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    The Atlantic | Arthur C. Brooks | 10/22/20 | 9 min
    20 reads6 comments
    9.6
    The Atlantic
    20 reads
    9.6
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    • sjwoo3 weeks ago

      Love people; use things.

      Wise, wise words.

      • bill
        Top reader of all timeScoutScribe
        3 weeks ago

        Yes yes yes. I've been thinking a lot about the word "use" (and "user") recently, so this stood out for me too. Thanks for bringing it back to my attention!

    • bill
      Top reader of all timeScoutScribe
      3 weeks ago

      Ahh! Yes. I absolutely love this. So many great reminders.

    • Pegeen
      ScoutScribe
      3 weeks ago

      LOVE this! Well written and offers some solutions to the problems. We need to teach skills that empower us to be responsible beginning in grammar school and throughout our entire educational experience. Look how well received The Happiness Project was at Yale University. Blame keeps us small. Knowledge is power.

    • deephdave
      Top reader this weekReading streakScout
      3 weeks ago

      Marketers know that if they can grab hold of your brain chemistry—get you in a state of “hedonic consumption” in which your decisions are driven by pleasure more than utility—they can probably sell you something, whether you “need” it or not. But we can resist advertising’s pull on our emotions. Next time you are presented with the claim that this or that product will make you happy, channel your inner monk, and say five times, out loud: “This will not bring me satisfaction.” Then imagine yourself in six months looking back on this decision, pleased that you made it correctly.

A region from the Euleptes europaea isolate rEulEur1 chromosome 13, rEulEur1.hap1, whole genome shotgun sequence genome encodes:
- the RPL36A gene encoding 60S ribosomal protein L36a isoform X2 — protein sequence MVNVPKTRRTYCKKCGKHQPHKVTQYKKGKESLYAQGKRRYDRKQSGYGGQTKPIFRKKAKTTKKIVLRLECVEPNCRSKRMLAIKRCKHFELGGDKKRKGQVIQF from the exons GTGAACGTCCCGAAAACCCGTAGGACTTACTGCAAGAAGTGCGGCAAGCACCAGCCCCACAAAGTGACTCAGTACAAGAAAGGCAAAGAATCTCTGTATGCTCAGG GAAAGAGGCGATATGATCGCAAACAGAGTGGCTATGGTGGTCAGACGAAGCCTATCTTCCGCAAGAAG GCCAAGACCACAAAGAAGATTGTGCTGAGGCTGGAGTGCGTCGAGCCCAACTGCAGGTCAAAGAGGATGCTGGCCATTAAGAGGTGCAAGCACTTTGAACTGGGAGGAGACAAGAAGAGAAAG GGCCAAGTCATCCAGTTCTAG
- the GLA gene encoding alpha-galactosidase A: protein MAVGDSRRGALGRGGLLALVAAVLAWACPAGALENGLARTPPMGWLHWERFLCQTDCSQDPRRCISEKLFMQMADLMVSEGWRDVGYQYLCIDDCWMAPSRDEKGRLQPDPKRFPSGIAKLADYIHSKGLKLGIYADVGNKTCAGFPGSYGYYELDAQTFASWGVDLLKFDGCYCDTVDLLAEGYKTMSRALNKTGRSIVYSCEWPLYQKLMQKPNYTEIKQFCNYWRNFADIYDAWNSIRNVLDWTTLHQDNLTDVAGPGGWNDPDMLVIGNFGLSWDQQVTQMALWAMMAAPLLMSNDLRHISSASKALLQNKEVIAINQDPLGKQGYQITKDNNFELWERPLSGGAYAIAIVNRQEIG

• jeff
      Top reader this weekReading streakScoutScribe
      3 weeks ago

      I really like this analysis. It's almost boring in a good way and contains plenty of valuable references and reminders.

      This is not an indictment of capitalism, government, or technology. They never satisfy—not because they are malevolent, but rather because they cannot. This poses a real dilemma, not just for society, but for each of us as individuals.